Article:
ICEBERG: A LIFE IN SEASONS Written by Claire Saxby Illustrated by Jess…
TOUGH GUYS (HAVE FEELINGS TOO)
Written and illustrated by Keith Negley
(Flying Eye Books; $17.95, Ages 3-5)
In less than 80 words, Tough Guys (Have Feelings Too) manages to convey the important message to children that everyone (except perhaps robots) experiences a wide range of emotions despite any appearances to the contrary. Negley, a well-known illustrator, opens with a wrestler in a locker room feeling nervous while young readers see his opponent waiting in the ring. Then an astronaut is floating in space clutching a photo of his family far, far away. “You might not think it, but tough guys have feelings too.”
Ninja best friends can have a disagreement and feel sad or misunderstood. Superheroes, despite being on top of the world, can feel lonely, cowboys can get embarrassed, pirates searching for treasure can feel frustrated, strong, gallant knights don’t always succeed “No matter how strong.” These and other examples of “tough guys” we may think never experience a “down” moment are all depicted showing their honest feelings. My favorite illustration, and perhaps one of the most powerful, has to be the big burly biker shedding tears over the squirrel in the road he likely has hit accidentally. The message, that it’s okay to get upset, may not be unique, but the way it’s conveyed to children is. The colorful artwork, coupled with the brief yet befitting narrative, allows parents to open a dialogue about feelings and emotions and the need to be authentic.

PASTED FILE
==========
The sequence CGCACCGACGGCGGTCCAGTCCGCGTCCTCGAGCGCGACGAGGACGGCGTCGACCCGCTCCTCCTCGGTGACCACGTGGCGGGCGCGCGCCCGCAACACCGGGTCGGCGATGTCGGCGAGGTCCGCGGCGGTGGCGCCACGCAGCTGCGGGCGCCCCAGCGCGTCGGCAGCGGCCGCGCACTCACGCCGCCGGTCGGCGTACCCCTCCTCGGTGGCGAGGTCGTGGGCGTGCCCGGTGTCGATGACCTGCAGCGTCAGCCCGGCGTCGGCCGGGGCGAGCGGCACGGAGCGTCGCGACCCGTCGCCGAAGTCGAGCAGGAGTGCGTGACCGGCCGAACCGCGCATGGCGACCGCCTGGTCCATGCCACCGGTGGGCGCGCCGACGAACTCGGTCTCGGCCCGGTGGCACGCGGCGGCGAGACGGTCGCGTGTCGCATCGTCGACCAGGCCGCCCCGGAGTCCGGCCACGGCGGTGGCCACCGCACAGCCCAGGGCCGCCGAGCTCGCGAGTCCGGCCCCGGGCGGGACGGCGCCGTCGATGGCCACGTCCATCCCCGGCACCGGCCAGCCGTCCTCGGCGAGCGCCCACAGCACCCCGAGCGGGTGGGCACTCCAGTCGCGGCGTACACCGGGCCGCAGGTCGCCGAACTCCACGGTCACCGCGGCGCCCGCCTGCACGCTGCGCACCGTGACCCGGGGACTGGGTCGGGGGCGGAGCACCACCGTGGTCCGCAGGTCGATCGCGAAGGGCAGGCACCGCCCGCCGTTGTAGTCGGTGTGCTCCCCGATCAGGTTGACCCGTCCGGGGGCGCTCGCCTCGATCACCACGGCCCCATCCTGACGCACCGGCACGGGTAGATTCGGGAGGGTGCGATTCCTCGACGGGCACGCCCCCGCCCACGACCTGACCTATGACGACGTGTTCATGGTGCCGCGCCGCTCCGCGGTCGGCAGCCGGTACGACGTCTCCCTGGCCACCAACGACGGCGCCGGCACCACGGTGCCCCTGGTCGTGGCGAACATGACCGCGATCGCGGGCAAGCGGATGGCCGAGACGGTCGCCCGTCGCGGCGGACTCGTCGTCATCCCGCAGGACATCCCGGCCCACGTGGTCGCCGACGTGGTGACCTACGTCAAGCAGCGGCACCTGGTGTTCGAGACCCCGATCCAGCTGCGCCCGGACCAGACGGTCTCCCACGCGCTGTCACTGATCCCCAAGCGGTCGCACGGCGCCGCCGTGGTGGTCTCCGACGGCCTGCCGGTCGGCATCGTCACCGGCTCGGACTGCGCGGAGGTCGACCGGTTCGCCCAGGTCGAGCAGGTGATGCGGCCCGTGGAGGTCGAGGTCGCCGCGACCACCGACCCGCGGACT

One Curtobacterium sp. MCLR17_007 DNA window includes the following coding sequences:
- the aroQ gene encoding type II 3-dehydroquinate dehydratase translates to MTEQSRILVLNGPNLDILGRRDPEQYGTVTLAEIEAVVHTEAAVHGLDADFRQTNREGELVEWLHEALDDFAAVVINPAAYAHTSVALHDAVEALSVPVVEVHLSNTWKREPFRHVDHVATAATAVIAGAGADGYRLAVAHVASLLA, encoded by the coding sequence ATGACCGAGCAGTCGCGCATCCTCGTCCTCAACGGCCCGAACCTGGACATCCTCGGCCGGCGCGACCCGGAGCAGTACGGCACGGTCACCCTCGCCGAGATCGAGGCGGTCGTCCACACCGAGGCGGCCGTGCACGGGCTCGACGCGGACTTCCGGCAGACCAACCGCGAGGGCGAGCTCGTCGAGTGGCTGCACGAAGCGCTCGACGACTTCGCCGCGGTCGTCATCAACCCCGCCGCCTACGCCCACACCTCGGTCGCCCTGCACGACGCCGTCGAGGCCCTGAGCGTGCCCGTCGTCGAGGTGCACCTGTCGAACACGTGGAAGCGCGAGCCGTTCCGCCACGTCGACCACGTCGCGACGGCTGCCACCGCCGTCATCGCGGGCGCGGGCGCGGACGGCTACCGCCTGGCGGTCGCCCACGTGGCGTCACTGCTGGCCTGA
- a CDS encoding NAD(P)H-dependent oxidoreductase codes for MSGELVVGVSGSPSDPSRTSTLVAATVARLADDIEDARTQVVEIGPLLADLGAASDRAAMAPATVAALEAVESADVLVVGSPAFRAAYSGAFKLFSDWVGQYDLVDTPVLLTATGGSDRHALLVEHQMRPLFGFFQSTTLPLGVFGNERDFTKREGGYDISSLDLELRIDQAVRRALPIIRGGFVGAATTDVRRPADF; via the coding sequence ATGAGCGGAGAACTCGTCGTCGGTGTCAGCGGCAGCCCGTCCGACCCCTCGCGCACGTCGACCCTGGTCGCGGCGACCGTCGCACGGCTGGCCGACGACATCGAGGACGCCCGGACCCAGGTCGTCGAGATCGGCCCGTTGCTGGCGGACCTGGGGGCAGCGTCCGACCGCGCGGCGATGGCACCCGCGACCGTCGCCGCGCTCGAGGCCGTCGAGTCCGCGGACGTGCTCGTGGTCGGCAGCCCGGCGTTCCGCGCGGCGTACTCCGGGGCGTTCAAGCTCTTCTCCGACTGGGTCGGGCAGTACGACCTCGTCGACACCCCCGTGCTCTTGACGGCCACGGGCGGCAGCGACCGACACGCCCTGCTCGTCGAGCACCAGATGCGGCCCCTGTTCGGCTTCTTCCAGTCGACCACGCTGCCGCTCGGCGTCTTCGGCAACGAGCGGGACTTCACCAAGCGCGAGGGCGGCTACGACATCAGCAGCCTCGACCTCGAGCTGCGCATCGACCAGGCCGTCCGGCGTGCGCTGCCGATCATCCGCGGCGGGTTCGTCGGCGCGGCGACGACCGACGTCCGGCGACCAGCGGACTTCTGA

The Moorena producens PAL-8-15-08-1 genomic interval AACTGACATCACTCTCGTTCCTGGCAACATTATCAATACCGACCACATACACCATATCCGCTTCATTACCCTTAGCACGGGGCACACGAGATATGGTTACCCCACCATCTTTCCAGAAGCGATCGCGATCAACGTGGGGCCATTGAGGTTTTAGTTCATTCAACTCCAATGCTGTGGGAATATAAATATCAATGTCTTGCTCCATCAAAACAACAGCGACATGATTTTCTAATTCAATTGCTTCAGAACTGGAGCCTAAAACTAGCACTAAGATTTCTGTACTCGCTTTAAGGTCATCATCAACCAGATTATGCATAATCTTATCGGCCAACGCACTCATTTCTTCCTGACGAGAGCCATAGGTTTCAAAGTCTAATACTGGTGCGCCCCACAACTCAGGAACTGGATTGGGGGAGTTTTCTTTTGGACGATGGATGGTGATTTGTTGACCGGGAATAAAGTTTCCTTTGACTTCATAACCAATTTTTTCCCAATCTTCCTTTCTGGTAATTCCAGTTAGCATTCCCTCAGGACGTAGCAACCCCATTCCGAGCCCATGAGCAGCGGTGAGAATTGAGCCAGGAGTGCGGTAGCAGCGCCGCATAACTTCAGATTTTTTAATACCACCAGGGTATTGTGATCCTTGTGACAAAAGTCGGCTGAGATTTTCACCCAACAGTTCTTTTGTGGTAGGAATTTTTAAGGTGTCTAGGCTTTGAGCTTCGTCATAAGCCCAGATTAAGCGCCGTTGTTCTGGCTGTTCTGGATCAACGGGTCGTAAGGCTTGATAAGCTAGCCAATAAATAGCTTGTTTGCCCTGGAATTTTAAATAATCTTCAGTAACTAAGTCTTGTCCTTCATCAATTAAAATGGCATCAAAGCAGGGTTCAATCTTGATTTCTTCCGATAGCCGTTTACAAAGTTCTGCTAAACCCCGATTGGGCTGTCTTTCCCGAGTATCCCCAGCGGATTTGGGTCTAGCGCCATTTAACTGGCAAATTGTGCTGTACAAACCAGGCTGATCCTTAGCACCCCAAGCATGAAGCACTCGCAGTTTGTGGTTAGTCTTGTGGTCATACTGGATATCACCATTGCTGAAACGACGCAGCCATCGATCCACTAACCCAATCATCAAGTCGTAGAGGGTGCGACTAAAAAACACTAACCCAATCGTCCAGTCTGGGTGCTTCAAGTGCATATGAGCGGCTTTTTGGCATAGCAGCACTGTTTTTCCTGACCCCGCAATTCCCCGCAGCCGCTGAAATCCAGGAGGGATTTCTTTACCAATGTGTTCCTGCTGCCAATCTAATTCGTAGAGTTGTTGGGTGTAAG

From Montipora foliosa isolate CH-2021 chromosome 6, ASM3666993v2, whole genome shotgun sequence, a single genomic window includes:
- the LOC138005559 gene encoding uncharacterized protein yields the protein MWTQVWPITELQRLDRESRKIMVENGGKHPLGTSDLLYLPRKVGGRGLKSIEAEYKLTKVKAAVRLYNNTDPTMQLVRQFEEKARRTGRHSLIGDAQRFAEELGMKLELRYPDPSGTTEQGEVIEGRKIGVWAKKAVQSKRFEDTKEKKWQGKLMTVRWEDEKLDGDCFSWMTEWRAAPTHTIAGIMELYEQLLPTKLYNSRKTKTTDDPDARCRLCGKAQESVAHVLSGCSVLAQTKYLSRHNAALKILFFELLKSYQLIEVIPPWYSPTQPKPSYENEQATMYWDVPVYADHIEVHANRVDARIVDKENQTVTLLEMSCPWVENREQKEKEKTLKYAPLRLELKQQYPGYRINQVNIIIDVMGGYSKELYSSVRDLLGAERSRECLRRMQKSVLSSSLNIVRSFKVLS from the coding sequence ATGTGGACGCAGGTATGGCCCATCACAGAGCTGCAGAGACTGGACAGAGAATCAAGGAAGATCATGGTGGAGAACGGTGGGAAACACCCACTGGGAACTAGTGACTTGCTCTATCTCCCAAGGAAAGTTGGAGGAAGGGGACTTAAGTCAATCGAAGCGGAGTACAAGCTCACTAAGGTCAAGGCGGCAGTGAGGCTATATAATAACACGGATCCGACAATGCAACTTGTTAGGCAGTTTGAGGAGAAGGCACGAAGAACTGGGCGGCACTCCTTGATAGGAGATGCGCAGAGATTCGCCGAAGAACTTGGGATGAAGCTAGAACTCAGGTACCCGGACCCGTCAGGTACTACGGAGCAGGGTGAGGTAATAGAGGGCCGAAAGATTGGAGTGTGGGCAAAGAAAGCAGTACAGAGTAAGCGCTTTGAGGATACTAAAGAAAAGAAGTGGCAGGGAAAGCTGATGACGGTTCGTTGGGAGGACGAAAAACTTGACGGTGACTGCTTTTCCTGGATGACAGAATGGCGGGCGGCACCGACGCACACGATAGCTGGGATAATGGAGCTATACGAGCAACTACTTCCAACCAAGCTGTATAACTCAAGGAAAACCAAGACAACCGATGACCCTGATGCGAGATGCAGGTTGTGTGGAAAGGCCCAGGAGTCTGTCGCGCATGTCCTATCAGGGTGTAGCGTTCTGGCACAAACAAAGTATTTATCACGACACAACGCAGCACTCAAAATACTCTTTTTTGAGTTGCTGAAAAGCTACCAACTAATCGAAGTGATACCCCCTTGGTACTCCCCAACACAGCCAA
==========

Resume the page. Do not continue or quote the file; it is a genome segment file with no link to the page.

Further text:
Don’t miss pointing out to children the endpapers in the front of the book showing the young boy, who is ultimately seen reading together with his dad at the story’s end, pretending to be all the characters depicted in Tough Guys (Have Feelings Too), and the endpapers in the back of the book showing the same boy doing all that pretend play alongside his dad. Sharing this picture book with preschoolers is a wonderful way to reinforce the point that there is absolutely nothing wrong with having feelings, and that when they do indeed have a feeling of anger, fear, or embarrassment, they’re not alone.
- Reviewed by Ronna Mandel